Chris Ciovacco

About the Author Chris Ciovacco

Chris Ciovacco is the founder and CEO of Ciovacco Capital Management (CCM), an independent money management firm serving individual investors nationwide. The thoroughly researched and backtested CCM Market Model answers these important questions: (1) How much should we allocate to risk assets?, (2) How much should we allocate to conservative assets?, (3) What are the most attractive risk assets?, and (4) What are the most attractive conservative assets? Chris is an expert in identifying the best ETFs from a wide variety of asset classes, including stocks, bonds, commodities, and precious metals. The CCM Market Model compares over 130 different ETFs to identify the most attractive risk-reward opportunities. Chris graduated summa cum laude from The Georgia Institute of Technology with a co-operative degree in Industrial and Systems Engineering. Prior to founding Ciovacco Capital Management in 1999, Mr. Ciovacco worked as a Financial Advisor for Morgan Stanley in Atlanta for five years earning a strong reputation for his independent research and high integrity. While at Georgia Tech, he gained valuable experience working as a co-op for IBM (1985-1990). During his time with Morgan Stanley, Chris received extensive training which included extended stays in NYC at the World Trade Center. His areas of expertise include technical analysis and market model development. CCM’s popular weekly technical analysis videos on YouTube have been viewed over 700,000 times. Chris’ years of experience and research led to the creation of the thoroughly backtested CCM Market Model, which serves as the foundation for the management of separate accounts for individuals and businesses.

Risk Management Contingency Plans


As noted on March 24, the stock market has been in a volatile sideways pattern for nine months.

Our approach is concerned with being properly allocated for the next big move (7% to 30%), rather than the next small move within an ongoing series of whipsaws (2%-4%). Therefore, it is best to remain as patient as possible within the context of the model/rules until the market begins to more clearly tip its hand, either to the upside or downside.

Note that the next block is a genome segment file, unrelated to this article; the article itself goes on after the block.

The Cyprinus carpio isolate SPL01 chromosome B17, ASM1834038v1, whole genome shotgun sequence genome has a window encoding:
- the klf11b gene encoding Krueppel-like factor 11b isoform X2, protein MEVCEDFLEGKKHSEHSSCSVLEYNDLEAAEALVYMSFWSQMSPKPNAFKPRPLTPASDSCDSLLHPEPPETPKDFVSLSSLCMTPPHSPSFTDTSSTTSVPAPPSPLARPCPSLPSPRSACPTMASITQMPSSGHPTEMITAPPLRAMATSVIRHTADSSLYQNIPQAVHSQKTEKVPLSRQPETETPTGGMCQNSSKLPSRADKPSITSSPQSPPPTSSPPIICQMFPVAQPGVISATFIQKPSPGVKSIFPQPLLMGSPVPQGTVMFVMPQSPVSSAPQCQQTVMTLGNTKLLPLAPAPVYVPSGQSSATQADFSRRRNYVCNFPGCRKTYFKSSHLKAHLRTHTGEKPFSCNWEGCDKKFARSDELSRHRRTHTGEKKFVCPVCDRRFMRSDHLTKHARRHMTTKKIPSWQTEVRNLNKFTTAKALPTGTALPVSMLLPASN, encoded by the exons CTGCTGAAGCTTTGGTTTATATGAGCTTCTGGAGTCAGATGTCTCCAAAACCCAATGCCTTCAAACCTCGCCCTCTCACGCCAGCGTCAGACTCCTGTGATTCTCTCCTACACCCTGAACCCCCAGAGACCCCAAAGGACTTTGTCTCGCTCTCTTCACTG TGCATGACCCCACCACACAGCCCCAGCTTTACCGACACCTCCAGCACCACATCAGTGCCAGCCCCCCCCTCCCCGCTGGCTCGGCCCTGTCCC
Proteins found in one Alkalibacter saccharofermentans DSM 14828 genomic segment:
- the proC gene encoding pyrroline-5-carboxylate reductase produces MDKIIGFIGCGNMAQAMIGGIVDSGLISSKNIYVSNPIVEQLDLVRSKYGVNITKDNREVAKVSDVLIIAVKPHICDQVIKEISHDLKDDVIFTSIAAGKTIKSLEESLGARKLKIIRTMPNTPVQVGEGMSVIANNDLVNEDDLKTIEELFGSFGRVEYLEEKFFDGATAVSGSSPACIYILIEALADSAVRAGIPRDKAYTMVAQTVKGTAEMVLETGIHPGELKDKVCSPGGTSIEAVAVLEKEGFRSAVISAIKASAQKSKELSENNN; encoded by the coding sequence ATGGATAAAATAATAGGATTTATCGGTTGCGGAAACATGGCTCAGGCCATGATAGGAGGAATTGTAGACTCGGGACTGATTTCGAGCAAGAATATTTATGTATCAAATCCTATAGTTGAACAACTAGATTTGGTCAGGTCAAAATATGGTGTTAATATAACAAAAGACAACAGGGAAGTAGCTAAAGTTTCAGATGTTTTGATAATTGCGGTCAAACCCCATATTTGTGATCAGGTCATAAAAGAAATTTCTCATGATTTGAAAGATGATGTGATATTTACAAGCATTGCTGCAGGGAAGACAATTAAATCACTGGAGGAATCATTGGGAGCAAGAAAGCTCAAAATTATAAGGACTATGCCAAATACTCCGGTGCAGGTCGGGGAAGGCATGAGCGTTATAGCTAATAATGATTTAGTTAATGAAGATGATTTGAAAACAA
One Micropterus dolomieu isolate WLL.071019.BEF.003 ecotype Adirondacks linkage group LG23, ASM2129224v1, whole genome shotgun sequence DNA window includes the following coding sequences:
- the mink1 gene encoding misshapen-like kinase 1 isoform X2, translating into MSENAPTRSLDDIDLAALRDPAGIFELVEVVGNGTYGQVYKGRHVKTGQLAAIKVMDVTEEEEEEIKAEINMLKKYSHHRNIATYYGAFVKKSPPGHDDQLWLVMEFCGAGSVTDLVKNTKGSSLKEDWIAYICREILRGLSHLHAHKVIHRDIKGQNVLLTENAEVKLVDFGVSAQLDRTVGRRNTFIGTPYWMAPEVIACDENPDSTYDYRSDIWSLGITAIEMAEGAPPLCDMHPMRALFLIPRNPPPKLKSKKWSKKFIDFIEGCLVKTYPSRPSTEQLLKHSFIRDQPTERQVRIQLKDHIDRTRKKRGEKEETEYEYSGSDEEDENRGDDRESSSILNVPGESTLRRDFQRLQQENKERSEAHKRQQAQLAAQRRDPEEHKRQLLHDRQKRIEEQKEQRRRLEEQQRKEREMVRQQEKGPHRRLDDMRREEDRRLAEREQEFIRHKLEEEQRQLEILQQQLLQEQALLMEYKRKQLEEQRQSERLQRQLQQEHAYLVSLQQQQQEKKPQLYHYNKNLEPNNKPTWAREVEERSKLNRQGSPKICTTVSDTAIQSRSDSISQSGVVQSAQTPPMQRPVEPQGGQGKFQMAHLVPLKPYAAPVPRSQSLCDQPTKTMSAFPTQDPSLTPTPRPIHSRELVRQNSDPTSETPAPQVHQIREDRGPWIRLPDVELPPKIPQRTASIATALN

Managing Based On Facts, Rather Than Fear

It is uncomfortable for all human beings when markets are weak. However, decisions based on fear or the desire to reduce short-term anxiety tend to hurt long-term performance. Significant damage to portfolios can occur during prolonged stock market corrections and bear markets. Significant damage does not occur in a few days or within a trading range (see last nine months).

Correction/Bear Not Possible Without A Lower Low

We know with 100% certainty that a three-month correction or three-year bear market cannot begin until the S&P 500 makes a lower closing low below 2039 (see chart below). Therefore, as long as the S&P 500 remains above 2039 (on a closing basis), some patience remains in order.

Click here for a larger version of the chart above.

Ugly Markets Can Rally

Q: Why should we remain patient? A: It is possible that the S&P 500 never closes below 2039 and instead rallies 20% in a bullish fashion. It is easy to take a weak market and extrapolate to the downside. It is much harder to remain prudent and patient. Under our system, there is no need to guess, forecast, or anticipate based on fear.

Rules Require Weekly Review

Regardless of where the S&P 500 is trading late in Friday’s session, our rules require that we check our allocations before the end of the week relative to the hard and observable evidence tracked by the market model. A Friday close below 2039 would most likely require some type of defensive action, but the facts will govern our actions.

The More Important Levels

As noted in a recent video (view clip), the pink, orange, and green lines (1988, 1980, & 1972 below) are the more important bull/bear lines of demarcation.

If and when action needs to be taken to protect our hard-earned capital, we will take action based on the rules, without hesitating. If the facts and rules call for patience, we will continue to be patient.

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